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Canadian Money is Very Confusing

“Here’s a toonie, can you grab me a double-double?”

If you’re a visitor or newcomer to Canada, that is basically gibberish, but let me assure you it will make perfect sense eventually.

Canadian money can be a little confusing. For one, it’s a Canadian dollar, which is not to be confused with (nor is it equivalent to) the US Dollar. It’s probably easiest to start at the bottom and work our way up.

Penny: A penny is one cent, or 1/100 of a dollar, and this used to be the lowest denomination Canadian coin. It is a copper brown colour, smaller than the nickel but larger than a dime. In May 2012, Canada ceased production of the penny, and they are no longer distributed. If you’re paying cash, stores will round to the nearest 5 cents, but electronic transactions (such as with debit or credit cards) will still show transactions to the penny.

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For example, if you’re at a store and you buy something and the total comes to $1.27, stores will generally round to $1.25 (the closest 5 cent denomination) if you’re paying cash. If the total comes to $1.28, stores generally round up to $1.30. If you’re paying with a card, though, the total will still show on your statement as $1.27.

You may still get the occasional penny from time to time, but they are effectively useless when purchasing things and stores don’t have to accept them anymore.

Nickel: Equivalent to 5/100 of a dollar, or five cents, is now the lowest denomination Canadian coin. They are called “nickels” because they were originally made of nickel, and the name stuck even though the coins are now made of steel. Nickels are thicker than other small denomination coins, and silver in colour.

Though there are commemorative versions of the coin with different markings, a traditional nickel has Queen Elizabeth II on one side (heads), and a beaver on the other (tails).

Dime: The ten-cent piece, worth 1/10 of a dollar (or two nickels), is commonly called a dime. It is the smallest Canadian coin in size, which can be confusing since it’s not the lowest denomination, and is a silver colour like the nickel.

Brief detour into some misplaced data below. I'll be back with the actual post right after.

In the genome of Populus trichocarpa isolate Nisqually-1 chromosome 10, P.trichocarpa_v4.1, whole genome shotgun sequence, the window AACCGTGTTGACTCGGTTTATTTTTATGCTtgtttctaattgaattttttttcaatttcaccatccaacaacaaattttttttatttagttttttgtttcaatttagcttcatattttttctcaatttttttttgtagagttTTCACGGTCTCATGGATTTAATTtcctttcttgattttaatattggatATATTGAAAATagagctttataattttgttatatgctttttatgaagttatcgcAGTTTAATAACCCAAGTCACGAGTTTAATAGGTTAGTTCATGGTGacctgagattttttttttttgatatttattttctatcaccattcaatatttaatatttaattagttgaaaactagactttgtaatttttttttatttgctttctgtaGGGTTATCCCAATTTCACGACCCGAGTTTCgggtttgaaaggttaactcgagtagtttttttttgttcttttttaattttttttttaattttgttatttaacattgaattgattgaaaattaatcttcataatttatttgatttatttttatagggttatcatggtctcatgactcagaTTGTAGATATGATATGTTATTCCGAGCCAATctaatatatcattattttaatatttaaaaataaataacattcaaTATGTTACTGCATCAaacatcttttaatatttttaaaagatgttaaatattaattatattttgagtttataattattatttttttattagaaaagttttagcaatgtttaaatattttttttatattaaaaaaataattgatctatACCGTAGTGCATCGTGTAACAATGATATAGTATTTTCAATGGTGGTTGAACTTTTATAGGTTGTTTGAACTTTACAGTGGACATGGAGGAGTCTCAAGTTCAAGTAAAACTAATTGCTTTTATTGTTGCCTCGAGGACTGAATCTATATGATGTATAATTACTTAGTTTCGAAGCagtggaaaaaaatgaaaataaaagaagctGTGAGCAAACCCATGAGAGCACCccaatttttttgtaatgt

A standard dime has Queen Elizabeth II on one side, and the Bluenose schooner – a famous Canadian racing boat – on the other side.

Quarter: A quarter is worth 25 cents, or 1/4 of a dollar, hence the name. It is silver in colour, and is larger than the nickel but smaller than a loonie.

The quarter traditionally features Queen Elizabeth II on one side and a caribou on the other, but many different quarters have been released for special occasions. You may find quarters featuring different provinces, the RCMP, a red poppy for Remembrance Day, a pink ribbon for Breast Cancer Awareness, or various Olympic sports.

Loonie: Unlike the United States’ $1 bill, Canada has a gold-coloured, 11-sided one-dollar coin. It is affectionately referred to as a “loonie” because it features a common loon, a familiar Canadian bird, on one side (opposite the ever-present Queen Elizabeth II).

It is entirely possible to find a Canadian $1 bill from time to time. These were discontinued in 1986, but the odd one still pops up, and have become collectibles.

Toonie: In 1996, Canada introduced a two-dollar coin and began phasing out the original $2 bills, which were a reddish-brown and featured a pair of red-breasted robins on the reverse (opposite, you guessed it, Queen Elizabeth II). The $2 bill still makes the occasional appearance, but the toonie is used everywhere.

Officially a $2 coin, Canadians dubbed the new coin a “toonie” because it has the value of two loonies. It features a small gold-coloured circle in the middle with a polar bear on one side, surrounded by a silver-coloured ring. It is the largest of all the Canadian coins.

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Bills: Canada issues multi-coloured banknotes in the $5, $10, $20, $50, and $100 denominations. These bills have undergone significant changes over the last ten years, and a new series of notes is in the works for 2018. You’ll find various versions in circulation featuring birds, cultural icons, and technological achievements. Earlier versions were paper, but new banknotes are polymer and feel like plastic, and are much harder to counterfeit. All can be legally used.

The constants throughout these series of banknotes have been a standard size, and the same set of colours. Unlike America, Canada’s banknotes are different colours depending on denomination:

$5 – blue

$10 – purple

$20 – green

$50 – red

$100 – brown

This can make it a lot easier to find the right amount when you need it!

Some stores, especially smaller ones, will not accept $50 or $100 bills, largely because they don’t keep sufficient change in the drawer for small purchases with large bills. Any bank will be able to make change for large bills, and you can pay bills with cash at the bank.